With the overall economy booming and, in particular, the construction and trades industries, signs point to continued growth in the job market, which has many employers and business owners increasingly concerned.
“We don’t have enough skilled labor to fill the jobs we have available now,” said Al Lawrence, owner of Artisan Electric in Dover. “The future looks bright, but it leaves us scratching our heads – where are we going to find the next generation of workers?”
Recognizing this dilemma years ago, Lawrence joined SkillsUSA NH, which is part of SkillsUSA, whose programs include local, state and national competitions where students in career and technical education programs
demonstrate occupational and leadership skills. Helping establish industry standards for job skill training in the lab and classroom, SkillsUSA has been cited as a “successful model of employer-driven youth development training program” by the U.S. Department of Labor.
“SkillsUSA is part of a much-need paradigm shift in education and what we value in it,” said Lawrence, who also serves as a representative of the Electrical Contractors Business Association, which sponsors SkillsUSA NH events. “We believe SkillsUSA competitions and programs help provide students with practical experience in their discipline – whether it’s residential wiring, nursing, computer science or another field.”
This practical experience appeals to those in industry without any prior SkillsUSA affiliation too.
“I never heard about SkillsUSA, but when I heard about a local competition at Seacoast School of Technology (in Exeter), I knew we had to get involved,” said Dennis Lucia, field operations manager at Methuen Construction in Plaistow.
Methuen Construction was awarded the $72.8 million contract to upgrade the city of Portsmouth’s wastewater treatment plant.
Buying and donating the materials needed for the carpentry portion of the March 17 event, Lucia said he attended and was impressed at the skills displayed by students. He said he sees SkillsUSA as an important source for future skilled workers.
“The type of skills training that these CTE programs are providing is a huge leg up for that worker going forward and it’s an immense benefit for us,” he said.
For any potential new employees, Lucia acknowledged it would take them a couple of months “to really figure out” what is required by the job. Based on what he saw at Seacoast School of Technology, though, students with SkillsUSA possess other skills that provide immediate and tangible returns.
“You have leadership skills, which is huge, and you also have a safety perspective,” he said. “From just the safety side of things, that’s a huge advantage to have someone who understands what that means.”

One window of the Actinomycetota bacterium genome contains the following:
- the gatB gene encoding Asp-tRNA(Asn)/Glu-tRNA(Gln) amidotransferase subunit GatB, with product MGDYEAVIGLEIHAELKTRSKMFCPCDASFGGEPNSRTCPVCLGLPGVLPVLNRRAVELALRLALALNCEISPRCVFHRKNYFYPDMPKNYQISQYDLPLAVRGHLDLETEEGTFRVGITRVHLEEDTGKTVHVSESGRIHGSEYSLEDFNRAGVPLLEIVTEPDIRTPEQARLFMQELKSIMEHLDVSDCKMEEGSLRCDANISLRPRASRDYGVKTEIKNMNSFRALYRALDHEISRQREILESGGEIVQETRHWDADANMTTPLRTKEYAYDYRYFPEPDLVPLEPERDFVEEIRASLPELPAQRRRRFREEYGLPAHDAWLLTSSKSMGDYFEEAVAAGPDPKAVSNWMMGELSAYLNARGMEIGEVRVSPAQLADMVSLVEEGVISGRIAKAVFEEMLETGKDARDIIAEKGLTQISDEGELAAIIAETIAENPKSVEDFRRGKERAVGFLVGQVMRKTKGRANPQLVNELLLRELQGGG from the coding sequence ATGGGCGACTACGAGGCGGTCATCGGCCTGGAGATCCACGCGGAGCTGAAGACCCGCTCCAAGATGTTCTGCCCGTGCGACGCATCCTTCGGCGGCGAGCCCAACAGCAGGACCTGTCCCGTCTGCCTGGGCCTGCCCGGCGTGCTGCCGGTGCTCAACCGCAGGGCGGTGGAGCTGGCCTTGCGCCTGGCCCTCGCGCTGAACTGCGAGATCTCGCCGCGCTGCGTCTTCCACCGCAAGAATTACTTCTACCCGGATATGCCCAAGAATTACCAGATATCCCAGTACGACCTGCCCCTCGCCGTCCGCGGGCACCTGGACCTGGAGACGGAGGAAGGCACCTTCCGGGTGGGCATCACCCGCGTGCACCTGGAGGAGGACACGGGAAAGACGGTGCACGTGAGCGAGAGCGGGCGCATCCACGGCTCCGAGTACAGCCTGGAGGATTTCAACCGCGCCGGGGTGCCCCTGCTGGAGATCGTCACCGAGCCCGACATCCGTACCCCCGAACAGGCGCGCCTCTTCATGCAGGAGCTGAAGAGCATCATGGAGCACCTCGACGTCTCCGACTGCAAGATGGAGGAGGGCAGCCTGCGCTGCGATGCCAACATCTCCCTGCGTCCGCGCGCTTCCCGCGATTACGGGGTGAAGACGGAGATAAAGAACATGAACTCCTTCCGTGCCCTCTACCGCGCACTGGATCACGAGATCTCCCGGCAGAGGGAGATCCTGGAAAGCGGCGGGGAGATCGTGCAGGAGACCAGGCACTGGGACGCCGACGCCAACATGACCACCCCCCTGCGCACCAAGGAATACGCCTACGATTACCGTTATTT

Current students also see the value in programs like SkillsUSA and CTE in general.
For Derek Hines, “My teacher has taught us everything there is to know in the field – from reading blueprints right down to how the metal reacts when we weld things,” he said.
CTE has also affected fellow welding technologies student Josh Poth. “It has completely changed my career path and has guided me to become a welder,” he said.
Noting about 250 students competed at the various competitions March 17, Seacoast School of Technology Principal Margaret Callahan said each program is connected to a career and technical student organization.
“At our school, SkillsUSA is a co-curricular piece of culinary arts, building construction technologies, welding technologies, automotive technologies and pre-engineering,” she said. “At a CTE center with an electrical or cosmetology program, SkillsUSA would be part of those programs, too.”
To make SkillsUSA effective, Callahan said they require partnerships with, and substantial input and support from, industry leaders. Expressing gratitude at Methuen Construction’s unexpected support, she said Lawrence and Artisan Electric have been one of the most active supporters of SkillsUSA.
“Al is a great example of an industry partner who goes above and beyond to make these events happen,” she said. “He has a large team arrive the day before an event to set up and he brings all materials in large trucks, which they unload and set up. He probably arrives at 6 a.m. on the day of the event to be sure everything is ready and the judges start to arrive.”
For Lawrence, his involvement only scratches the surface of what is at stake for many in industry.
“A lot of people have this image of people in the trades wearing dirty shirts and stuff like that – that could not be further from the truth,” he said. “We take a lot of pride in providing our people with the latest technology – laser and electronic measuring equipment, for instance, and all our foreman have iPads and laptops in their trucks. The tools of the trades have advanced.”
Lawrence agreed and said technology is in fact one of the biggest drivers behind SkillsUSA and CTE.
“Whether you’re an electrician, welder or health-care worker, you are using technology to solve complex problems,” he said. “Whatever people are picturing in their minds regarding CTE, it’s probably not accurate.”